Take the 2-minute tour ×
Biology Stack Exchange is a question and answer site for biology researchers, academics, and students. It's 100% free, no registration required.

So in the video my instructor sent on viruses, he said that for lytic viruses, new viruses manufactured by the host cell could get out of the cell in one of two ways.

  • The new viruses would leave by exocytosis. or,
  • The cell would be "ruptured" and the new viruses would "erupt out of the cell".

In the rupturing option, is the cell destroyed? The way he phrased it as well as his tone of voice brought to mind an image of the cell bursting and the viruses spilling out....but the diagram showed a little gap in the cell membrane, and the viruses leaving from that one exit point.

Which is more accurate?

Thanks!

evamvid

share|improve this question

1 Answer 1

up vote 2 down vote accepted

Yes, ruptured here means that the host cell is destroyed. The virus "hijacks" the cell anyway and uses its protein production machinery to make as much virus particles and its transcription enzymes to makes as many viral genomes as possible. If the ressources of the cell are exhausted, it get destroyed and the viruses are set free.

See this image (from the Wikipedia article on the lytic process). It actually doesn't matter, if the virus infects the cell from the outside or if it comes from the genome.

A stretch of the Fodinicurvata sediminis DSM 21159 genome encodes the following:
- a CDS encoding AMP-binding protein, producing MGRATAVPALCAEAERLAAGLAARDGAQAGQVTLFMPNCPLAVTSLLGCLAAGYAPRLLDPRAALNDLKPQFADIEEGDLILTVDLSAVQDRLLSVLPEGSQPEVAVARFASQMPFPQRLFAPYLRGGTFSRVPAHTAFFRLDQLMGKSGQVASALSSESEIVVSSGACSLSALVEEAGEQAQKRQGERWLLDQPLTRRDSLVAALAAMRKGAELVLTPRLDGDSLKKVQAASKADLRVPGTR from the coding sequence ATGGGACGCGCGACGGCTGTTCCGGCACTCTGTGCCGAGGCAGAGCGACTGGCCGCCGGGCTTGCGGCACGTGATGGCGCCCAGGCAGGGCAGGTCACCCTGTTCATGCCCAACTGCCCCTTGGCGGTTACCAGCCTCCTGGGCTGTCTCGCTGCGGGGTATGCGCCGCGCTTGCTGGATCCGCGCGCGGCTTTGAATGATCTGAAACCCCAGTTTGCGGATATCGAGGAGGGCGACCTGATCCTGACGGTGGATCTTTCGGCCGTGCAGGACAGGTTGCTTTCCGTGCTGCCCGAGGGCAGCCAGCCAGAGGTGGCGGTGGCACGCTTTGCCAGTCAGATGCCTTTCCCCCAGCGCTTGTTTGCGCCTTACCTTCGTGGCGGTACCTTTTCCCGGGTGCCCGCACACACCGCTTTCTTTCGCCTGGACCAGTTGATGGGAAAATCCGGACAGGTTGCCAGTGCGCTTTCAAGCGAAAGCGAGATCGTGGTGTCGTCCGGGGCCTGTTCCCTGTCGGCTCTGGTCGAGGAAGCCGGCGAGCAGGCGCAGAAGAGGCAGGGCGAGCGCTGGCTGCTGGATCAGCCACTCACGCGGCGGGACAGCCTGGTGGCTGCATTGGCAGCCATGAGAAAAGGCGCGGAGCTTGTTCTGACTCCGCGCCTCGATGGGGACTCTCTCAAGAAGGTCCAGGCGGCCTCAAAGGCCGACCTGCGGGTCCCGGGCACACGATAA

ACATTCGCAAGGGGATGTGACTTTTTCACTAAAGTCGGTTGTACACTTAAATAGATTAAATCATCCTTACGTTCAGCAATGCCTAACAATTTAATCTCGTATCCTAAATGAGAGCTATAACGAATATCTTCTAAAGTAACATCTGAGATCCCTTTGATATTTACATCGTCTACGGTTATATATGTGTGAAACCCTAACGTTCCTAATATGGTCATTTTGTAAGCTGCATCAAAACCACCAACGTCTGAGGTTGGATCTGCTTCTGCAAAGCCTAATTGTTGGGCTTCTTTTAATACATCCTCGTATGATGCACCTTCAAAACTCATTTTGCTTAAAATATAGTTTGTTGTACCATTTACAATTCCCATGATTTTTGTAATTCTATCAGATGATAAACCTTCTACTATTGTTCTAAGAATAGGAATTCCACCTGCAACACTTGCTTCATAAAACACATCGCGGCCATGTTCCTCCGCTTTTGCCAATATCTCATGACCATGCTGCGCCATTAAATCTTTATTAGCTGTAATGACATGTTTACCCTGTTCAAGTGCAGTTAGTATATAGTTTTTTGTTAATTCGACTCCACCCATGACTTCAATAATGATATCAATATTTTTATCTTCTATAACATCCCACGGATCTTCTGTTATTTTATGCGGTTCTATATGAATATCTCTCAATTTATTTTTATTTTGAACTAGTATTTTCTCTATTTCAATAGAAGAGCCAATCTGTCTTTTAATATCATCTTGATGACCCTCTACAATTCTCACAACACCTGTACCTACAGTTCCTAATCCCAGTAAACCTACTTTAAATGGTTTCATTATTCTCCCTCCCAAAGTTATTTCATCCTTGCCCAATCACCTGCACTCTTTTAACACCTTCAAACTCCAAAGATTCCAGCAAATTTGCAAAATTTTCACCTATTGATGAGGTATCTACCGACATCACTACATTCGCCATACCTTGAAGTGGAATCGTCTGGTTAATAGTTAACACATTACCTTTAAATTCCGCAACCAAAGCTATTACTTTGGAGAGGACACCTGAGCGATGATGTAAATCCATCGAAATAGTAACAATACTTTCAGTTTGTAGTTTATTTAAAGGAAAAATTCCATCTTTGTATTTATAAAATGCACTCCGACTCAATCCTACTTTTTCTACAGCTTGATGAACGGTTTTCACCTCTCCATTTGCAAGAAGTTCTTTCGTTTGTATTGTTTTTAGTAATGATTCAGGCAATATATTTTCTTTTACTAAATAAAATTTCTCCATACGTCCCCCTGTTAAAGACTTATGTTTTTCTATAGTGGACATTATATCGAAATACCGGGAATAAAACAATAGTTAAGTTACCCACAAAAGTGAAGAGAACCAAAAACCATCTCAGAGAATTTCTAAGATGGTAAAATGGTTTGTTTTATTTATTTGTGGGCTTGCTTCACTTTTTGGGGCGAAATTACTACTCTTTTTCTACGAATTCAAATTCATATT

enter image description here

  1. Adsorption of the virus to the cell.
  2. Injection of its genetic material into the cell.
  3. Production of new viruses (hull and genome).
  4. Rupture of the cell and release of the viruses.
share|improve this answer
    
I understand now that the cell is destroyed either way. But is it more likely to be destroyed physically (ruptured) or because of exhaustion of resources? –  evamvid Mar 10 at 17:34
1  
Rupture and release of the virus happens, when the ressources are exhausted. So one event happens before the next. Then there are phages, which can leave the cell without destroying them before, the phage M13 is such an example. It expresses proteins which make a pore in the cells membrane which the phages can pass. –  Chris Mar 10 at 17:38
    
After the phages leave, what happens to the cell? Does it still have the viral DNA? Does it make more viruses? Or does it carry on with normal business like it was never infected? –  evamvid Mar 10 at 17:45
    
Its dead. The membrane is destroyed, and it can not do anything anymore. –  Chris Mar 10 at 18:29
    
I'm confused...I thought you said that some phages can exit without destroying the cell by expressing proteins which basically open a hole in the cell membrane and let the phages out. Is that correct? If so, what I was trying to figure out is, after this process, does the undestroyed cell then carry on with normal business, or does it keep making viruses? –  evamvid Mar 10 at 18:32

Your Answer

 
discard

By posting your answer, you agree to the privacy policy and terms of service.

Not the answer you're looking for? Browse other questions tagged or ask your own question.